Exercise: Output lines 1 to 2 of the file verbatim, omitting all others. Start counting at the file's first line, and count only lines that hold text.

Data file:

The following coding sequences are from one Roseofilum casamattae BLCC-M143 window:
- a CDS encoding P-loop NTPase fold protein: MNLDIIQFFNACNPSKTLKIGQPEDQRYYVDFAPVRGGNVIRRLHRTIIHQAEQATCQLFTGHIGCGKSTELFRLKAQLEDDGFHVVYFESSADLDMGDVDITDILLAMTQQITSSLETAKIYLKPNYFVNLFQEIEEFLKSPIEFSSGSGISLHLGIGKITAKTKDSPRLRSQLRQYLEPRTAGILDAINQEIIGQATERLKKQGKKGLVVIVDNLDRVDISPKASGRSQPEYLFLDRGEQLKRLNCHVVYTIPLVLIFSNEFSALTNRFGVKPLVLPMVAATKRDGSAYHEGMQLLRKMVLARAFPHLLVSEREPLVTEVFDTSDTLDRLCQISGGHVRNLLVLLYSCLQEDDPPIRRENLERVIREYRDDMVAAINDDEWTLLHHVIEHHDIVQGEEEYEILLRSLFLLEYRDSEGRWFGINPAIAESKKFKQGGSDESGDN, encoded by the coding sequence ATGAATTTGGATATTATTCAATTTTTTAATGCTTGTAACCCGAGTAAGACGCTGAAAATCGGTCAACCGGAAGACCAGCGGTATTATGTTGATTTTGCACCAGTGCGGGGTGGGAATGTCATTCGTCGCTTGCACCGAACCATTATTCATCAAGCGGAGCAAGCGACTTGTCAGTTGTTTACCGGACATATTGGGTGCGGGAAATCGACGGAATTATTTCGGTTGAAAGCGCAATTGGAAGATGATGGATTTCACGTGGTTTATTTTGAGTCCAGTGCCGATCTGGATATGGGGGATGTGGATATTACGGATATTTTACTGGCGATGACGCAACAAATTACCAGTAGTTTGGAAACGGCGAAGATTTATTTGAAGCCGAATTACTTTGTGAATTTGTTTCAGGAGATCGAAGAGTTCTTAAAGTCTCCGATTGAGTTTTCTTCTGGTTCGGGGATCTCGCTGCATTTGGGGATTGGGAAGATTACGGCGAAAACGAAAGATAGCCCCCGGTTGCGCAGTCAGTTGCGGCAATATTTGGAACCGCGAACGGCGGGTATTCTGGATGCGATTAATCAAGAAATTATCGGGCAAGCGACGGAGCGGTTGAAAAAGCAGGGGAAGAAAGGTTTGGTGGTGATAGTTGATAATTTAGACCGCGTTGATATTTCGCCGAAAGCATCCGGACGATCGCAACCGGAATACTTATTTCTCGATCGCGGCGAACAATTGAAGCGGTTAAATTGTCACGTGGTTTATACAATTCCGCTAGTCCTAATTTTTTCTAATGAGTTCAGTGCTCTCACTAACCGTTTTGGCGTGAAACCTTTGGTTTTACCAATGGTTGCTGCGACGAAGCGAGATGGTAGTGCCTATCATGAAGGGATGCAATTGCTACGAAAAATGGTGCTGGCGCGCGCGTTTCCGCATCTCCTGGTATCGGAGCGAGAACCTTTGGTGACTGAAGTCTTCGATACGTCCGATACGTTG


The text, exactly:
The following coding sequences are from one Roseofilum casamattae BLCC-M143 window:
- a CDS encoding P-loop NTPase fold protein: MNLDIIQFFNACNPSKTLKIGQPEDQRYYVDFAPVRGGNVIRRLHRTIIHQAEQATCQLFTGHIGCGKSTELFRLKAQLEDDGFHVVYFESSADLDMGDVDITDILLAMTQQITSSLETAKIYLKPNYFVNLFQEIEEFLKSPIEFSSGSGISLHLGIGKITAKTKDSPRLRSQLRQYLEPRTAGILDAINQEIIGQATERLKKQGKKGLVVIVDNLDRVDISPKASGRSQPEYLFLDRGEQLKRLNCHVVYTIPLVLIFSNEFSALTNRFGVKPLVLPMVAATKRDGSAYHEGMQLLRKMVLARAFPHLLVSEREPLVTEVFDTSDTLDRLCQISGGHVRNLLVLLYSCLQEDDPPIRRENLERVIREYRDDMVAAINDDEWTLLHHVIEHHDIVQGEEEYEILLRSLFLLEYRDSEGRWFGINPAIAESKKFKQGGSDESGDN, encoded by the coding sequence ATGAATTTGGATATTATTCAATTTTTTAATGCTTGTAACCCGAGTAAGACGCTGAAAATCGGTCAACCGGAAGACCAGCGGTATTATGTTGATTTTGCACCAGTGCGGGGTGGGAATGTCATTCGTCGCTTGCACCGAACCATTATTCATCAAGCGGAGCAAGCGACTTGTCAGTTGTTTACCGGACATATTGGGTGCGGGAAATCGACGGAATTATTTCGGTTGAAAGCGCAATTGGAAGATGATGGATTTCACGTGGTTTATTTTGAGTCCAGTGCCGATCTGGATATGGGGGATGTGGATATTACGGATATTTTACTGGCGATGACGCAACAAATTACCAGTAGTTTGGAAACGGCGAAGATTTATTTGAAGCCGAATTACTTTGTGAATTTGTTTCAGGAGATCGAAGAGTTCTTAAAGTCTCCGATTGAGTTTTCTTCTGGTTCGGGGATCTCGCTGCATTTGGGGATTGGGAAGATTACGGCGAAAACGAAAGATAGCCCCCGGTTGCGCAGTCAGTTGCGGCAATATTTGGAACCGCGAACGGCGGGTATTCTGGATGCGATTAATCAAGAAATTATCGGGCAAGCGACGGAGCGGTTGAAAAAGCAGGGGAAGAAAGGTTTGGTGGTGATAGTTGATAATTTAGACCGCGTTGATATTTCGCCGAAAGCATCCGGACGATCGCAACCGGAATACTTATTTCTCGATCGCGGCGAACAATTGAAGCGGTTAAATTGTCACGTGGTTTATACAATTCCGCTAGTCCTAATTTTTTCTAATGAGTTCAGTGCTCTCACTAACCGTTTTGGCGTGAAACCTTTGGTTTTACCAATGGTTGCTGCGACGAAGCGAGATGGTAGTGCCTATCATGAAGGGATGCAATTGCTACGAAAAATGGTGCTGGCGCGCGCGTTTCCGCATCTCCTGGTATCGGAGCGAGAACCTTTGGTGACTGAAGTCTTCGATACGTCCGATACGTTG